Printable CopyRABBIT HOLE
Joh Hartog Productions
Bakehouse Theatre
Until 08 May 2021

Review by Janice Bailey

It is always a pleasure to visit the Bakehouse Theatre due to their reputation of presenting first-class theatrical experiences and a welcoming atmosphere. The current offering, “Rabbit Hole” is no exception – in fact, the production is possibly the best I have seen so far this year. This play, written by David Lindsay-Abaire and directed by Joh Hartog, covers a difficult subject but the end product is exceptional.

The story tackles every parent’s nightmare – the death of a child; in this case, Becca and Howie’s four-year old, Danny, through an unnecessary accident. The Broadway production of “Rabbit Hole” was nominated for five Tony Awards and has been made into a film starring Nicole Kidman.

The play begins with an introduction to Becca, a difficult role played with finesse and a balance of struggling with grief and trying to maintain ‘normalcy, by Krystal Cave. Becca wants to remove all traces of Danny and try and move on with living, while Howie, played with a balance of strength and fragility by David Daradan, wants to keep Danny in the present, by watching home movies of the child. The performances of both the grieving parents never falter. Stefanie Rossi shines once again in her role of Izzy, Becca’s sister, who is the antithesis of Becca – unafraid to show her feelings and very much a ‘free spirit’ and wanting to get on with life. Gail Morrison as Nat, the mother of the two sisters, is forthright and ‘says it like it is’. Coming from a background of film, this is Gail’s first foray into live theatre and she plays her role confidently, providing the ‘lighter’ moments in what is a serious and confronting topic.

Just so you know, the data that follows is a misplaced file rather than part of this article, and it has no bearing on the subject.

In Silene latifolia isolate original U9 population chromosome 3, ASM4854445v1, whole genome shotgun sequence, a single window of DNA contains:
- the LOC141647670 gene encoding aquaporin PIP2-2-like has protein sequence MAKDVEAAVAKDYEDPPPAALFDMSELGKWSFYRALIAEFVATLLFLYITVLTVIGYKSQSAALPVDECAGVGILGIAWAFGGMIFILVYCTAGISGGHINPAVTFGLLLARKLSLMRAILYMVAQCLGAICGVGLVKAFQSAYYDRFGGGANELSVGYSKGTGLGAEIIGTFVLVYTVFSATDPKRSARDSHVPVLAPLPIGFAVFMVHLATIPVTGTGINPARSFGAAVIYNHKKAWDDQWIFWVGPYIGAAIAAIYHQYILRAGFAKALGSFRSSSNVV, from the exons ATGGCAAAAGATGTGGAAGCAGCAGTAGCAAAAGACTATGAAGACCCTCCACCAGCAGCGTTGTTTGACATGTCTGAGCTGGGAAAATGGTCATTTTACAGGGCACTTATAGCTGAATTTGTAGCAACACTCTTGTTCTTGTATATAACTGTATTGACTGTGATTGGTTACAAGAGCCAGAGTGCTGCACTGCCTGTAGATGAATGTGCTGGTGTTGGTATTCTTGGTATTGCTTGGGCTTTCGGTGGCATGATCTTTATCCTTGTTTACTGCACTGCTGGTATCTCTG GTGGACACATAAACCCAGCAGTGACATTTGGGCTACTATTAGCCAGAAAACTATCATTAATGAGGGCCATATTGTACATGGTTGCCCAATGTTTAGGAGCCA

We only meet Danny through a voiceover, provided by twins, Aston and Max Hughes, providing the reality of the overwhelming emotions caused by the loss of a child. Liam Hennessy makes his stage debut as Jason, the young driver of the car which caused the untimely death of Danny, demonstrating sensitivity and confidence.

Director, Joh Hartog’s set design is simple and effective, not detracting from the performances of the actors. Stephen Dean’s lighting and sound design create atmosphere and purpose. Samantha Hughes, in her debut as Production Manager, uses her experience as an actor in TV and film to keep it all together.

This is a difficult story to tell but everyone involved in this Production deserves heartfelt congratulations – this was underscored by the standing ovation from a very appreciative audience. If you only get to see one show this year – “Rabbit Hole” at the Bakehouse should be the one.